Like XOXO here, ONA is an event that has me paying for the conference badge. In a few days, I will try to write why I think it sometimes worthwhile to put this kind of dent in my business model.

Yahoo Finance IFA-oddities post9/4/2018: The weirdest, most interesting, and most unavailable gadgets from IFA 2018, Yahoo Finance

This illustrated recap of the oddest hardware I saw at IFA, including a robot dog and a “Solar Cow,” ran a couple of days after my return from that gadget show in Berlin. This sort of listicle has become a staple of my tech-trade-show coverage, because the gadget industry doesn’t seem to be getting any less weird. And after I’ve filed a few thousand words from a faraway city, stringing together a post from 200-word chunks feels exponentially easier.

9/7/2018: Laptops get thinner, lighter, more secure – and, in one case, audio-hostile, USA Today

This overview of laptop-design trends seen at IFA–most of which I like, one of which I absolutely hate–took a few more days to appear online. I can’t say that any of these changes made me feel bad about my almost-year-old laptop… which is fine! Most people should not buy a new computer every year.

 

Weekly output: Facebook diet, 8K TV, social-media hearings

Another trip to Berlin for IFA is in the books, which means I’ve spent another year wondering when Berlin Brandenburg Airport–which was originally scheduled to open before my 2012 introduction to the show–will ever inaugurate scheduled commercial service.

8/28/2018: How to detox from Facebook, Yahoo Finance

I’d had the bones of this piece in mind since sometime after writing a similar how-to on reducing Google’s role in your life. I’m going to guess that most people didn’t install the Facebook Container extension for Firefox (although I am now running that on my Windows laptop), but I do hope that a good fraction of readers opted out of Facebook’s noisier mobile notifications.

Yahoo Finance IFA 8K post9/1/2018: Forget 4K TVs — 8K televisions are already here, Yahoo Finance

If it wasn’t obvious enough the last time I covered this topic: No, I really don’t think anybody should pay extra for 8K resolution, and if this entire format vanishes into consumer irrelevance as 3D TV did, I won’t be too sad. Meanwhile, I appreciated seeing Yahoo give this a little more publicity with a repost on Yahoo Sports.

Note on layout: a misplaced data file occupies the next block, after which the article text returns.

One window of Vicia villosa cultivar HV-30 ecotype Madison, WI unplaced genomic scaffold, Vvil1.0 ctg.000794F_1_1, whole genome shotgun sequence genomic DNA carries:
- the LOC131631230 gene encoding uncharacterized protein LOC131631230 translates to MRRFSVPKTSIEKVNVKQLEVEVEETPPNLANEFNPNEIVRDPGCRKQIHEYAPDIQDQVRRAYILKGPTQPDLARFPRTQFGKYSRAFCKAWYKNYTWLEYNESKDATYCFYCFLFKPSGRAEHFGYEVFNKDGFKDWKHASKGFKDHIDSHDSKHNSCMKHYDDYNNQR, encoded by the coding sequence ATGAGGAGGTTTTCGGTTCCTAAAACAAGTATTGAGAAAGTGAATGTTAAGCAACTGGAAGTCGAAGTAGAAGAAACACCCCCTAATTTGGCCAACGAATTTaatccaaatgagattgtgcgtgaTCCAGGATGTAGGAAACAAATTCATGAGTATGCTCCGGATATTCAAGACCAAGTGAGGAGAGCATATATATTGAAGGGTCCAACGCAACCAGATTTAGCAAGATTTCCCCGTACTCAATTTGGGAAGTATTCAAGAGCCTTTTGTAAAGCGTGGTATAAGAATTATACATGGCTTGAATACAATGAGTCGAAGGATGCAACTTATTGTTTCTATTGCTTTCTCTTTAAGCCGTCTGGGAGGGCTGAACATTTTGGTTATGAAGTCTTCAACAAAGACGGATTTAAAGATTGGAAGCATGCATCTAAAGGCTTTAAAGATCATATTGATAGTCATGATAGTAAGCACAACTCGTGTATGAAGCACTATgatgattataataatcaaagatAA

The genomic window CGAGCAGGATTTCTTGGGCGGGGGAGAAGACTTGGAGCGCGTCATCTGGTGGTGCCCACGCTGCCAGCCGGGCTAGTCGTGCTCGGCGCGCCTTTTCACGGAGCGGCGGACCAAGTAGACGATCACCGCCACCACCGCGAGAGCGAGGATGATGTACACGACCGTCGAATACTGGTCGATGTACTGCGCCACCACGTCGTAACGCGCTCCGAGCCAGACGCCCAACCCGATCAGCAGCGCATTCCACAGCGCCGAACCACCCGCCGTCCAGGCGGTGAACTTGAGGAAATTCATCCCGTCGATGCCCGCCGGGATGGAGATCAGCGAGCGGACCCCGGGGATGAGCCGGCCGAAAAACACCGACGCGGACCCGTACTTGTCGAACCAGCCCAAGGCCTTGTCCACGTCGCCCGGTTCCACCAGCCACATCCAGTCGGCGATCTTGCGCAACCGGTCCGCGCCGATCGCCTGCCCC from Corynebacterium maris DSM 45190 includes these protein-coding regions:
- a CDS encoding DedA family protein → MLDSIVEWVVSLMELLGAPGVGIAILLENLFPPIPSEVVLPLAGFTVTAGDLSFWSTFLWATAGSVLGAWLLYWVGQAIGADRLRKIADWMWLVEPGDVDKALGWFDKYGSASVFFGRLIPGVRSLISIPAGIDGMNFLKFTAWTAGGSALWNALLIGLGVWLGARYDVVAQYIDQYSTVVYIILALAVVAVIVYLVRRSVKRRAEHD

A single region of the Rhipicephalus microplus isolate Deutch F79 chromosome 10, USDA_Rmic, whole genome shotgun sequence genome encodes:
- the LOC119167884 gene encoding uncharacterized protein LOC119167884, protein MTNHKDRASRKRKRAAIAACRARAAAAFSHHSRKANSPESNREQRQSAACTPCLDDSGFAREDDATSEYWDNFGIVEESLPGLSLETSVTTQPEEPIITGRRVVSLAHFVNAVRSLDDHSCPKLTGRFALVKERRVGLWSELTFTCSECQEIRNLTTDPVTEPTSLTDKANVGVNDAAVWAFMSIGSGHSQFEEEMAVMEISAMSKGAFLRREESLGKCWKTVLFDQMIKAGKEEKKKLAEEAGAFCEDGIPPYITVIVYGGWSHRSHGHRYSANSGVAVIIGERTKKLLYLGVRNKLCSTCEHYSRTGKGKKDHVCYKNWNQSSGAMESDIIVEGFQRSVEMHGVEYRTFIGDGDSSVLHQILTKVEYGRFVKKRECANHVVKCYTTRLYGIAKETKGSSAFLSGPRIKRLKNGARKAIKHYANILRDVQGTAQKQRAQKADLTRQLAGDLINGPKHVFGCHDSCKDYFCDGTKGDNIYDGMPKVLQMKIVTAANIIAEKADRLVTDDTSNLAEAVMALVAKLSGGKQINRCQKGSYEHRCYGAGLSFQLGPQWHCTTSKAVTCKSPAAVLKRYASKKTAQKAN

9/2/2018: What to expect as Google, Facebook and Twitter face Capitol Hill lawmakers, Yahoo Finance

I wrote a curtain-raiser for Wednesday’s grillings of social-media executives in the Senate Select Committee on Intelligence and the House Committee on Energy and Commerce. Based on how prior House interrogations of tech execs have gone, my expectations for the latter hearing are exceedingly low.

How I inspect laptops at tech events

BERLIN–I’ve spent the last three days here at the IFA tech trade show poking and prodding at new laptops to see if they might be worth your money. That inspection has gotten more complicated in recent years, thanks to some new features I welcome and a few others I could do without.

The following are the traits I now look for after such obvious items as weight, screen size, if that screen is the rare Windows laptop display that doesn’t respond to touch, advertised battery life, storage, memory and overall apparent sturdiness.

Acer Swift 7 close-up

  • Screen resolution: On smaller screens, 4K resolution eats into battery life without making a meaningful difference in picture quality–from most viewing distances, you can’t even see the pixels on a 1080p laptop screen anyway.
  • USB-C charging: Now that I have a laptop and a phone that can both use the same charger, I never want to go back to needing a proprietary power cable for a computer. You shouldn’t either.
  • USB ports: Laptops that only include USB-C ports can be thinner than those with full-sized USB ports, but I’m willing to accept a little bulk to avoid having to pop in an adapter for older USB cables or peripherals.
  • Other expansion options: For people who still use standalone cameras, SD or microSD Card slots will ease data transfer. I also look for HDMI ports, which ease plugging the laptop into a TV. (Since my own laptop doesn’t have one of those: Anybody have a recommendation for a USB-C-to-HDMI cable?) And now that I’ve seen a laptop here without a headphone jack, I need to confirm that audio output’s presence too.
  • Backlit keyboard: Typing without one in a darkened hall is no fun. While I’m looking for that, I’ll also see if the trackpad is governed by Microsoft’s simple Precision Touchpad control or janky third-party software.